Sir: Now the religious parties have orchestrated a campaign against a local television network. A number of blasphemy cases have been registered, in different parts of the country against the owner, the anchorperson and a number of other people associated with the morning programme that has allegedly run the blasphemy content. Forgotten, in the midst of this protest, is the golden rule of the law: ‘innocent until proved guilty’.
The courts have yet to examine the content to establish if it was blasphemous or not. But the ‘public court’, acting as the police, witnesses, prosecutors and judges, has given the verdict to suspend the licence of the television channel in question. It is absolutely true that television channels, in the pursuit of high ratings and an impressive bottom line, have ignored the principles of journalism. Still, this ignorance does not warrant the affected parties to become unreasonable in determining the extent of the damage. Blowing things out of proportion, as has been done, would take the country into deeper troubles, with a direct bearing on democracy.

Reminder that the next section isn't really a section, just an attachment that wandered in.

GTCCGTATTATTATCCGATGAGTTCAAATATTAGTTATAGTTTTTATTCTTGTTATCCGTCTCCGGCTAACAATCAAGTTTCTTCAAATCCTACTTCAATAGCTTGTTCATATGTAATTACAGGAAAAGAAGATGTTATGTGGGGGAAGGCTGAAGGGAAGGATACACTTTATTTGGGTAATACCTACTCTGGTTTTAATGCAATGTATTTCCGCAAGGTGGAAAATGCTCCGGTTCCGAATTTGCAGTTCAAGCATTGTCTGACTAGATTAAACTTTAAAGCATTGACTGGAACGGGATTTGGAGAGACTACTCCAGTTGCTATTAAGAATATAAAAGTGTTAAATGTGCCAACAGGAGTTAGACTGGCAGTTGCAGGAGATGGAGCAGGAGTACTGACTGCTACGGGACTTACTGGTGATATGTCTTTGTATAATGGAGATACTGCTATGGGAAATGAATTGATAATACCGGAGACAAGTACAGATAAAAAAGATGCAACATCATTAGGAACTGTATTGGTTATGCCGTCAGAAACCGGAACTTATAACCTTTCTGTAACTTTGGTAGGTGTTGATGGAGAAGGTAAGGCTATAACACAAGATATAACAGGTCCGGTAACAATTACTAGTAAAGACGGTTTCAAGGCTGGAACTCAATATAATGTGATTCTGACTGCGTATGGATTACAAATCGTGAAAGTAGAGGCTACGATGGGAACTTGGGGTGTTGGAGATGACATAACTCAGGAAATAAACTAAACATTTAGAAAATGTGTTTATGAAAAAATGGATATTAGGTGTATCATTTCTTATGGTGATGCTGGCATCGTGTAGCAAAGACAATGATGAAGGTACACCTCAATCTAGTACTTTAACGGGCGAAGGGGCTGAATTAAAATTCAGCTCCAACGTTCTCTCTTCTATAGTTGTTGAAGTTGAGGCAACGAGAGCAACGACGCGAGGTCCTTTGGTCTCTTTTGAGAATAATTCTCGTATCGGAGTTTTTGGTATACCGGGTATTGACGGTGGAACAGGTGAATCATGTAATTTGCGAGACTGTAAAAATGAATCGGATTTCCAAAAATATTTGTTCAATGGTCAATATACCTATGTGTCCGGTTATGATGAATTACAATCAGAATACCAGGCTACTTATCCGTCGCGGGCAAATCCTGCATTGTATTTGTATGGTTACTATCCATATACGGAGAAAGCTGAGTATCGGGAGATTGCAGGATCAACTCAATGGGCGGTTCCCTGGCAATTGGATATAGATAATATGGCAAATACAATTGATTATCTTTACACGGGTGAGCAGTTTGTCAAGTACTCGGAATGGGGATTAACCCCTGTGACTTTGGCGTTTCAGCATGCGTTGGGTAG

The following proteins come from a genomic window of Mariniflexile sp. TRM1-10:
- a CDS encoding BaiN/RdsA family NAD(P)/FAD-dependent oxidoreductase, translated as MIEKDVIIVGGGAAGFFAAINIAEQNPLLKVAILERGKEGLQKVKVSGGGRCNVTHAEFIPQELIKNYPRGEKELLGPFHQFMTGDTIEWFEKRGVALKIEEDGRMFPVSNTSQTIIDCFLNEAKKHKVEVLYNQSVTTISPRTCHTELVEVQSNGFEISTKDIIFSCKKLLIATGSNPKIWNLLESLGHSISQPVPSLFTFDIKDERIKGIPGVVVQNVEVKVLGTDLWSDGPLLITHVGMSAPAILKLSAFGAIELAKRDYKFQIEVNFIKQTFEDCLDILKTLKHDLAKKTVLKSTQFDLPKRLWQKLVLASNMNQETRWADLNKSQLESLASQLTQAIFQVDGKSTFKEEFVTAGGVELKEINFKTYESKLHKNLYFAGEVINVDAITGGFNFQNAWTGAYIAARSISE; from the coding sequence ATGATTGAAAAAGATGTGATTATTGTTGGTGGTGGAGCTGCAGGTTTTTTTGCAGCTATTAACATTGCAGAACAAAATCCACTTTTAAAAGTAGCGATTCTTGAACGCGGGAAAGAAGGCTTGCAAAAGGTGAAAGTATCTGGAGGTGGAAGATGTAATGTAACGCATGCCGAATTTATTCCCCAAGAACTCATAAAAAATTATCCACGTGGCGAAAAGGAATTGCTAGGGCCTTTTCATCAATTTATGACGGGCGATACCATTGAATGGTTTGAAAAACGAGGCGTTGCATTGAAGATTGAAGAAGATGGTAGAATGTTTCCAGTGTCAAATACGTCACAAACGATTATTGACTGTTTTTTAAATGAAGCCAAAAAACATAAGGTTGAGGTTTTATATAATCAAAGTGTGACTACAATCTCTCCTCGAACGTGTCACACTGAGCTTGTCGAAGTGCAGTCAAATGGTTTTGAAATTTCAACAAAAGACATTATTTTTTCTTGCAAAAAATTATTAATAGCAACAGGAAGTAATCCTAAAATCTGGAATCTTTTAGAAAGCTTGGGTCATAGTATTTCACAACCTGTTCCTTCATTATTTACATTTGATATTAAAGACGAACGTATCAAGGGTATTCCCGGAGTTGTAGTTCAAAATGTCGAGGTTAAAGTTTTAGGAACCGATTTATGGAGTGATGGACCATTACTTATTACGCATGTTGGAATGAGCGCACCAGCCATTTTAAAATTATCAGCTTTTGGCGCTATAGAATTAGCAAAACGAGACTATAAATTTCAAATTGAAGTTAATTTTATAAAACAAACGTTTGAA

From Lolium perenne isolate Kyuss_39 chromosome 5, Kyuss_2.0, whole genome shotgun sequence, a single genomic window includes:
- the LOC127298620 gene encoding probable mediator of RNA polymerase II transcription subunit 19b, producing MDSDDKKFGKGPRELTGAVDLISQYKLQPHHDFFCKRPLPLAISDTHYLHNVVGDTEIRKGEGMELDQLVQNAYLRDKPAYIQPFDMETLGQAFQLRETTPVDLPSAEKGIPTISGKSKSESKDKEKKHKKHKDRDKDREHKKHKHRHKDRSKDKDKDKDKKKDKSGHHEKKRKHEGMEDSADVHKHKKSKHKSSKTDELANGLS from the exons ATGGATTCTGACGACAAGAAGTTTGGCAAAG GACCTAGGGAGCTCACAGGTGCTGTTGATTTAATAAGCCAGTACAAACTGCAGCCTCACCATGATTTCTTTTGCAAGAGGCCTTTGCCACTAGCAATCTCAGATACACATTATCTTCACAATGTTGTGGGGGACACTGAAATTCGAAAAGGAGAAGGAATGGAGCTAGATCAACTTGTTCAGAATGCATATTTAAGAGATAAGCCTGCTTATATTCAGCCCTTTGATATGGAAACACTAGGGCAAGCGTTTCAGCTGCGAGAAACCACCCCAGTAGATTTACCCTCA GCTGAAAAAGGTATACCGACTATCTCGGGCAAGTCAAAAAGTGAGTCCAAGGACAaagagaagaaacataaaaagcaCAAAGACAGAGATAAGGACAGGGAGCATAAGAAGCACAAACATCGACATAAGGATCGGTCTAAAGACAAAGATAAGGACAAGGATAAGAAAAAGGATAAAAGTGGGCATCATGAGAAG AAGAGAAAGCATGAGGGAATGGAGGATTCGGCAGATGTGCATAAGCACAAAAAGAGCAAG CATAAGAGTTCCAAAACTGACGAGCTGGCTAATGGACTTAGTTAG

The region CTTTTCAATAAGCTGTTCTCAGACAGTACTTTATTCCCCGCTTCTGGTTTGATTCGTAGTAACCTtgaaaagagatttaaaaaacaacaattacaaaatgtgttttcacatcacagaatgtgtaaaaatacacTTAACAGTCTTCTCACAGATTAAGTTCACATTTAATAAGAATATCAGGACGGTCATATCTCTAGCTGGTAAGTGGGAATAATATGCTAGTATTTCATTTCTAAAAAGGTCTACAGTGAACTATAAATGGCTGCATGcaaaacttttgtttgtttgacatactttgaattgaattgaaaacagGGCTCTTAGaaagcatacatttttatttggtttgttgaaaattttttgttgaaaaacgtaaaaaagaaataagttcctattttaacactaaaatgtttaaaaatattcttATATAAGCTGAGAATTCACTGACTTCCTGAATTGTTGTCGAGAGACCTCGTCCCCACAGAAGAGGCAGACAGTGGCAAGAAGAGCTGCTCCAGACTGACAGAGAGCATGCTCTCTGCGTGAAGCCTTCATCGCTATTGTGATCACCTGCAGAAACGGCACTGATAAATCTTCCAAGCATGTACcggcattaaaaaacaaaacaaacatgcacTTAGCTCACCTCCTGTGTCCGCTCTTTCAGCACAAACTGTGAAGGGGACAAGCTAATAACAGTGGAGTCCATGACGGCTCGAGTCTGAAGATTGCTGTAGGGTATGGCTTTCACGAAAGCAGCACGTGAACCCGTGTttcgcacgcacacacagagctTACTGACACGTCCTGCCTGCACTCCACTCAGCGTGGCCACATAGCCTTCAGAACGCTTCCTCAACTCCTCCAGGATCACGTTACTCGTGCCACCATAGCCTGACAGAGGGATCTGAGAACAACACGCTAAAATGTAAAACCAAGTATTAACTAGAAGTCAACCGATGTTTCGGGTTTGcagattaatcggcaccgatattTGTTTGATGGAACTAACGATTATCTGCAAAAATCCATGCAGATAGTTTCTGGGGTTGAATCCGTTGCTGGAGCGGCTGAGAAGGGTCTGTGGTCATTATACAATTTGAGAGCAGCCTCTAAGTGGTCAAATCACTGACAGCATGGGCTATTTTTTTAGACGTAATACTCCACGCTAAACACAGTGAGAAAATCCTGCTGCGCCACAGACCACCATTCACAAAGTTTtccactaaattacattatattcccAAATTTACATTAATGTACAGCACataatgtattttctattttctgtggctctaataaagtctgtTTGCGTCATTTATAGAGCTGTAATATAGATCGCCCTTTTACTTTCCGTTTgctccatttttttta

A more disturbing part of this campaign has been the concentrated attack of some media houses against one channel. Is it out of jealousy? If so, then the media in Pakistan is in a serious dilemma. Pakistan’s media had been under excessive censorship in the past but never did it cause the relationship among different media groups to sever. Neither did any media group give in to the dictation of the power-lords. They would err on the side of caution but never surrender as is happening now.